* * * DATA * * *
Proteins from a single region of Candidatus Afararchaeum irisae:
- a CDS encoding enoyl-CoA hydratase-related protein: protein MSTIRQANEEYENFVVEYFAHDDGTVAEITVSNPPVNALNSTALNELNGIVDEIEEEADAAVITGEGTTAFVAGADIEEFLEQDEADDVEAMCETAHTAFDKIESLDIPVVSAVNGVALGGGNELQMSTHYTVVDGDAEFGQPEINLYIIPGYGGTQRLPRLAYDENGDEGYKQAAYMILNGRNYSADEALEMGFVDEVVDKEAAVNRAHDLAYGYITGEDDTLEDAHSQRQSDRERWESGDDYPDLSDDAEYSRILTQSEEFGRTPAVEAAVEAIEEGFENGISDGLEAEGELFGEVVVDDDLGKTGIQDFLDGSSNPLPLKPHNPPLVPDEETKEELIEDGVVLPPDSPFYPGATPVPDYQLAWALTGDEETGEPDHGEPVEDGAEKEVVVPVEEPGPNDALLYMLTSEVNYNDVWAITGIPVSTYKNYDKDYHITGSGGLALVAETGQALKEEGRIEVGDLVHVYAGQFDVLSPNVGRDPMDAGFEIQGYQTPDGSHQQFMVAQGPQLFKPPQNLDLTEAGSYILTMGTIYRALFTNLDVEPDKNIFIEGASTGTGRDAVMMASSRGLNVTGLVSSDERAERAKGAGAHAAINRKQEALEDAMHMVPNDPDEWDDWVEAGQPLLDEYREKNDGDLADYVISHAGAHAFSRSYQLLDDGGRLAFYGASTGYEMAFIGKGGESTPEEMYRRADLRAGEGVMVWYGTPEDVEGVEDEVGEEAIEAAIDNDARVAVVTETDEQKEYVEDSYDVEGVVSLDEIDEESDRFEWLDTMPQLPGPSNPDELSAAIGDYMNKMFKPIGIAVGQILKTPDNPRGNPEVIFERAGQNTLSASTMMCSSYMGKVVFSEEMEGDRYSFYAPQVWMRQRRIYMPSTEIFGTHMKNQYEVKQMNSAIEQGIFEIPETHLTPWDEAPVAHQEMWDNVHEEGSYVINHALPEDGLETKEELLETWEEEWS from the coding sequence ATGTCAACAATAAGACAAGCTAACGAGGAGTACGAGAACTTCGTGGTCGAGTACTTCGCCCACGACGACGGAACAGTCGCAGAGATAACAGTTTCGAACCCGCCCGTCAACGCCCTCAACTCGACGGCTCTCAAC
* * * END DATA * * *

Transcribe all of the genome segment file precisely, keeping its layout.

Proteins from a single region of Candidatus Afararchaeum irisae:
- a CDS encoding enoyl-CoA hydratase-related protein: protein MSTIRQANEEYENFVVEYFAHDDGTVAEITVSNPPVNALNSTALNELNGIVDEIEEEADAAVITGEGTTAFVAGADIEEFLEQDEADDVEAMCETAHTAFDKIESLDIPVVSAVNGVALGGGNELQMSTHYTVVDGDAEFGQPEINLYIIPGYGGTQRLPRLAYDENGDEGYKQAAYMILNGRNYSADEALEMGFVDEVVDKEAAVNRAHDLAYGYITGEDDTLEDAHSQRQSDRERWESGDDYPDLSDDAEYSRILTQSEEFGRTPAVEAAVEAIEEGFENGISDGLEAEGELFGEVVVDDDLGKTGIQDFLDGSSNPLPLKPHNPPLVPDEETKEELIEDGVVLPPDSPFYPGATPVPDYQLAWALTGDEETGEPDHGEPVEDGAEKEVVVPVEEPGPNDALLYMLTSEVNYNDVWAITGIPVSTYKNYDKDYHITGSGGLALVAETGQALKEEGRIEVGDLVHVYAGQFDVLSPNVGRDPMDAGFEIQGYQTPDGSHQQFMVAQGPQLFKPPQNLDLTEAGSYILTMGTIYRALFTNLDVEPDKNIFIEGASTGTGRDAVMMASSRGLNVTGLVSSDERAERAKGAGAHAAINRKQEALEDAMHMVPNDPDEWDDWVEAGQPLLDEYREKNDGDLADYVISHAGAHAFSRSYQLLDDGGRLAFYGASTGYEMAFIGKGGESTPEEMYRRADLRAGEGVMVWYGTPEDVEGVEDEVGEEAIEAAIDNDARVAVVTETDEQKEYVEDSYDVEGVVSLDEIDEESDRFEWLDTMPQLPGPSNPDELSAAIGDYMNKMFKPIGIAVGQILKTPDNPRGNPEVIFERAGQNTLSASTMMCSSYMGKVVFSEEMEGDRYSFYAPQVWMRQRRIYMPSTEIFGTHMKNQYEVKQMNSAIEQGIFEIPETHLTPWDEAPVAHQEMWDNVHEEGSYVINHALPEDGLETKEELLETWEEEWS from the coding sequence ATGTCAACAATAAGACAAGCTAACGAGGAGTACGAGAACTTCGTGGTCGAGTACTTCGCCCACGACGACGGAACAGTCGCAGAGATAACAGTTTCGAACCCGCCCGTCAACGCCCTCAACTCGACGGCTCTCAAC